The following is a post from Christopher A. Brown, Executive Vice President of National Fatherhood Initiative (NFI). Interested in blogging for us? Read our guest blog guidelines.
Have you ever marveled at the person who seems to get a ton of work done and still has time for family? You know, the person who seems to "have it all.” The person who excels at work and at home and who even has the time to volunteer for their favorite cause.
I’ve often struggled to balance work and family. That’s right. Even those of us dads who have dedicated their careers to family strengthening face the same challenges as any other dad. We have to toe a fine line of hypocrisy. I remember a day in 2007 when my oldest daughter, who was 12 at the time, was struggling emotionally. She was depressed. I returned home after a week-long trip speaking at a conference and training staff of organizations on how to help fathers be better dads. She started to cry after I walked in the door. We went into the backyard and talked for what seemed like a couple of hours. It took a while, but she finally revealed the source of her pain. It was me. I was traveling too much, and she missed me.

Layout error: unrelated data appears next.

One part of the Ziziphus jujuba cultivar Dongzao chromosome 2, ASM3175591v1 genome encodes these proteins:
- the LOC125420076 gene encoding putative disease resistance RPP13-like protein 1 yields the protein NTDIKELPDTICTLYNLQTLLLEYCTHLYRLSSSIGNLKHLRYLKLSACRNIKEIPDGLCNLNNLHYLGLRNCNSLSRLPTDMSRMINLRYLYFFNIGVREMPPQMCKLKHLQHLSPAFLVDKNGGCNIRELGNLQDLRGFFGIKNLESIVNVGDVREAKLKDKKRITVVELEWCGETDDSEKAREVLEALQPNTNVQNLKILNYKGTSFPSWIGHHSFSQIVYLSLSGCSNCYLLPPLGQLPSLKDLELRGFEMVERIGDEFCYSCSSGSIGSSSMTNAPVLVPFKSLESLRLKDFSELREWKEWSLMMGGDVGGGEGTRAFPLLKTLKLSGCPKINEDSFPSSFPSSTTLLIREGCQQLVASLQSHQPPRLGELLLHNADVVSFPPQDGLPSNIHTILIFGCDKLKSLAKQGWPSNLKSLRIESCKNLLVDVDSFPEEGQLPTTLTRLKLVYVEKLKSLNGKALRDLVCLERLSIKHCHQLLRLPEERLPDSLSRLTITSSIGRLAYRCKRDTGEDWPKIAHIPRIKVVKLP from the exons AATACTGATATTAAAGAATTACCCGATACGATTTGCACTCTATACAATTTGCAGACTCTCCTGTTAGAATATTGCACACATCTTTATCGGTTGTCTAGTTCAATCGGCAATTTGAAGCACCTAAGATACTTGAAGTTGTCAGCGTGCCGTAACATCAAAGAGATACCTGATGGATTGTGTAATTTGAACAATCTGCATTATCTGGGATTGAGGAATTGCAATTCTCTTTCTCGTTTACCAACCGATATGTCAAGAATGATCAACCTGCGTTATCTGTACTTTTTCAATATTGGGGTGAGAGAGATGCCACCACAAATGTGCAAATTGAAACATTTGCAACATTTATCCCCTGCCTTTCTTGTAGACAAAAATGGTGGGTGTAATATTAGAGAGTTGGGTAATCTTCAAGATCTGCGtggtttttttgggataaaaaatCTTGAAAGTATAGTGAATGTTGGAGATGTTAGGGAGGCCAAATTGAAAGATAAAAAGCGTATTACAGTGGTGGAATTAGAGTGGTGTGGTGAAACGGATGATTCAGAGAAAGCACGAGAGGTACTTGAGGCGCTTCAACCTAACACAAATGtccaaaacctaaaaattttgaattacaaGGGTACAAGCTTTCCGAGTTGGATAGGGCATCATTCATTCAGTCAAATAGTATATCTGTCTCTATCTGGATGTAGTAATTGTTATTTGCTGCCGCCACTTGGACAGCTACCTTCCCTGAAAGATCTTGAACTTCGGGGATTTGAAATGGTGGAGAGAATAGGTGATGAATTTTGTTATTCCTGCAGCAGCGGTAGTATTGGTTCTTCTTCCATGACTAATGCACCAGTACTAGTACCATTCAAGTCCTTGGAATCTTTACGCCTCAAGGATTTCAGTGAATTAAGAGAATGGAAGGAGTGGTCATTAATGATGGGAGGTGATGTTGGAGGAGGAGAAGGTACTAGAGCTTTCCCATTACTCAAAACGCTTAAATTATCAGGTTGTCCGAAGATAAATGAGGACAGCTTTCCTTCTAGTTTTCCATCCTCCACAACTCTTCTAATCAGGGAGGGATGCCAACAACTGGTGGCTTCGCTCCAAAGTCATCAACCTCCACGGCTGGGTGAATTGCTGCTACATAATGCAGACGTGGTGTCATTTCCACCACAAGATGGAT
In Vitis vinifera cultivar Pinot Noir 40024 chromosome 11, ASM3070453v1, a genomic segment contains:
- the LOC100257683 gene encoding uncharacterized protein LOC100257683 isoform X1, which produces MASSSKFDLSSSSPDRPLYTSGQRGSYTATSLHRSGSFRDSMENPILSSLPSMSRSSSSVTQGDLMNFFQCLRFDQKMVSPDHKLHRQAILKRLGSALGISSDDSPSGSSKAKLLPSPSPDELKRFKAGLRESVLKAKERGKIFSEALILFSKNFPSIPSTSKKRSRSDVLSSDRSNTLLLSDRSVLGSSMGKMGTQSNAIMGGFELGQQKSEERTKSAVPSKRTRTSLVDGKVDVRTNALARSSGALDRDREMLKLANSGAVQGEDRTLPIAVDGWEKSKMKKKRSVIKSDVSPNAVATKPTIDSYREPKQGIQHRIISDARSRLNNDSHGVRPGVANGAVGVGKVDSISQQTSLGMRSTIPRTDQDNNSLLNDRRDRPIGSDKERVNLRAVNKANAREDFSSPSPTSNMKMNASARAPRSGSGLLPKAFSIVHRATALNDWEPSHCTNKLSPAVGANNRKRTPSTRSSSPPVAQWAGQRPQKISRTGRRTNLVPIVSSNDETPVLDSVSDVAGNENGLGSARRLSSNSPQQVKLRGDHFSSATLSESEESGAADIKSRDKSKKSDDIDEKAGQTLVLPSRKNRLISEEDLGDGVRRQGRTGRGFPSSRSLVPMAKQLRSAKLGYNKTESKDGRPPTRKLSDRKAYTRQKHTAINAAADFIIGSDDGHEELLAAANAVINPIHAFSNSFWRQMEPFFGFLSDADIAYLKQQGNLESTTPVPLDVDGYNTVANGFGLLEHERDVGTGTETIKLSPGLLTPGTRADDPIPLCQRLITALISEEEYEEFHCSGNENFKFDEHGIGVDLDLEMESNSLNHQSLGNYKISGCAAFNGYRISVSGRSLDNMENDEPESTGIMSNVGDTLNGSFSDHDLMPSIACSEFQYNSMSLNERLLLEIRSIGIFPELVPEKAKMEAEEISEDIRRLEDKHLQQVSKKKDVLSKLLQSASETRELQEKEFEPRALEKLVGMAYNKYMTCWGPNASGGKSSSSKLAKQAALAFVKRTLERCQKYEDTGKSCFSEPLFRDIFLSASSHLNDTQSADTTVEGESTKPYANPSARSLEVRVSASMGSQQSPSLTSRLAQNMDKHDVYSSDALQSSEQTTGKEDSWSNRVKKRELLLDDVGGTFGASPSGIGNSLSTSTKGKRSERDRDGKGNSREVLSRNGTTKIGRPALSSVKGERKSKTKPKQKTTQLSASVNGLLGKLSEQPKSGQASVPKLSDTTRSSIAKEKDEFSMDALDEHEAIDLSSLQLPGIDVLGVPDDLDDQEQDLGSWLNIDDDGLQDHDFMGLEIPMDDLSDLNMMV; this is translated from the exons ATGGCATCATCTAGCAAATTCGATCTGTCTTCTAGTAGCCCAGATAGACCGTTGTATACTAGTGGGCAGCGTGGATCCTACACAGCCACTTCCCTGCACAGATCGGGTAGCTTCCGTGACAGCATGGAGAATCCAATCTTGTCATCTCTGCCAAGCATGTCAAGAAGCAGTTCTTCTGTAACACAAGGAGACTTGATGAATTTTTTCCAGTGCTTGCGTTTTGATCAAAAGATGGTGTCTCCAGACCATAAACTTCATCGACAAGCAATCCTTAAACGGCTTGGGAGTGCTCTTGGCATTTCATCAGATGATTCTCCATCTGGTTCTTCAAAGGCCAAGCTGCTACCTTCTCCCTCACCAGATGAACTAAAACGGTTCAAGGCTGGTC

One of the consequences of being an involved dad is that when you’re not around as often, your children miss you. This was a time when I traveled a lot speaking at conferences and training facilitators on our programs and on how to build capacity to effectively serve fathers. I knew that it was hard on my children and my wife, but I didn’t know just how hard it was.
Fortunately, my daughter had the courage to tell me that I needed to be home more, and I listened. I asked her what she thought was a reasonable amount of time for me to be gone. I negotiated for a maximum number of travel days each month based on her input.
I’m known for being productive. Some people even tell me that I’m “extremely” productive. (I can only hope I’m just as effective.) I rise by 4:30 AM on the weekdays, work out for an hour to an hour and a half, start work by 6:00 AM, and usually get in a 10-hour day. That schedule allows me to care for myself, get a lot of work done, and still have time for family. I’m fortunate in that I work from home. I don’t have to struggle with long commutes that sap personal and family time. The biggest factor, however, in my ability to balance work and family is a flexible employer.
Working for a flexible employer is one of many tips for balancing work and family offered by Robert C. Pozen in Extreme Productivity: Boost Your Results, Reduce Your Hours. (Pozen is one of those people who is an answer to the question I posed at the start of this post. I pale in comparison.)
Here are 11 tips for balancing work and family, a combination of those offered by Pozen and offered in NFI’s 24/7 Dad™ program.
- Look for employers that provide flexibility on when and where you work, and that offer paid leave for childbirth and other life events.
- Commit every day to leaving work early enough to have dinner or spend time with your family.